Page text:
Provide compelling presentation of results, making the invisible visible. You can showcase the data’s story in “data movies,” making the story more accessible to everyone, not to mention more memorable than a static report or presentation.
Finally, evolving and maintaining an analytic culture is a long-term commitment. If you have soil of unknown quality it would be in your best interest and the best interest of your crops to get it tested. Similarly for organizations, Tom Davenport and others have developed assessments to see where organizations are analytically on dimensions like people, process, technology and most importantly, culture. If you elect to have a consultant be a part of the assessment, the outside perspective is often a good catalyst to move things forward. Once you’ve taken the next step to show you value analytics, keep going!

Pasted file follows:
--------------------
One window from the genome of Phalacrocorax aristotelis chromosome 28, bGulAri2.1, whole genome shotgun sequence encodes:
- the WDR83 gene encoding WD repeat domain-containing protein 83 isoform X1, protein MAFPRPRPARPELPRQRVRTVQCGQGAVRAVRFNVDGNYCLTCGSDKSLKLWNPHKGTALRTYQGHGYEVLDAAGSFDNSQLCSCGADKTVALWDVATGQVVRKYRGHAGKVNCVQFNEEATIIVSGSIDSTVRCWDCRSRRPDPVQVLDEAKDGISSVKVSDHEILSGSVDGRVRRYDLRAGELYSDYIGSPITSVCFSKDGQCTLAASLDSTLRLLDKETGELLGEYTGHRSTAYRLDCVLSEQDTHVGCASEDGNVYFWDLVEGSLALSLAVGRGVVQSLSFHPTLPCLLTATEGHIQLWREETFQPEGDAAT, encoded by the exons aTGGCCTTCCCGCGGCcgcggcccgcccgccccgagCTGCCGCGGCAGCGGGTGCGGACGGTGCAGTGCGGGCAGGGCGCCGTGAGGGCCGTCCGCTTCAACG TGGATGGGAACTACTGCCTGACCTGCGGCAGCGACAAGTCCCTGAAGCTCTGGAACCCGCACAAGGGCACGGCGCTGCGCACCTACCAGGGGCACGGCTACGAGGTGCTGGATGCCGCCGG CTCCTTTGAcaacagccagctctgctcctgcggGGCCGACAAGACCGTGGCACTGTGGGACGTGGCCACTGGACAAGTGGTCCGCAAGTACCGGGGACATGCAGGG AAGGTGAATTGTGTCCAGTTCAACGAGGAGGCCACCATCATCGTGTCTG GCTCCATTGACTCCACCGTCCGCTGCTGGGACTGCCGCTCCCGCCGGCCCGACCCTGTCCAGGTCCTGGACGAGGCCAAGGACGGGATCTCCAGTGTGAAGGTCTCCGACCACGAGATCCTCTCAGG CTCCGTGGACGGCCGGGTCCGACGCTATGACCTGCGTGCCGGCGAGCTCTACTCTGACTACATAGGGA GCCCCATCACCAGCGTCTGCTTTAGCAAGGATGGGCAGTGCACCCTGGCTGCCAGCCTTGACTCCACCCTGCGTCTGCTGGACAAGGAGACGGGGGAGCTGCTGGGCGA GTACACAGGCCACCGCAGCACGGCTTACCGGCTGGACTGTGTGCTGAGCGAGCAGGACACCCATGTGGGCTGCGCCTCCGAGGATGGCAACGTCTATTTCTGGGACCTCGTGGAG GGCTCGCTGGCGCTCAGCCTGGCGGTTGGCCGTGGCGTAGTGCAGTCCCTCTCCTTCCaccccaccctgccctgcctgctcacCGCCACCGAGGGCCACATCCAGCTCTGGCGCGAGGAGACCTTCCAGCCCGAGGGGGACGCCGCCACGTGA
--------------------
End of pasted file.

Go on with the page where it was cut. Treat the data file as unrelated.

To inspire your thinking, here is a great example of a long-term approach to effect a better analytical culture. The United Kingdom is two years into a 10-year campaign mounted by the Royal Statistical Society: getstats. They are campaigning for a cultural change because they recognize the benefits of a statistically literate society at work and at play — fit citizens and productive employees make better decisions that more optimally allocate resources.
Here’s to a more analytically rich culture--especially in this first-ever International Year of Statistics! I encourage you to invest in your people, create dynamic and well-equipped workspaces, and provide your analysts with a powerful analytic infrastructure to help them flourish. Successful, confident employees are the root of successful organizations, so nurture them!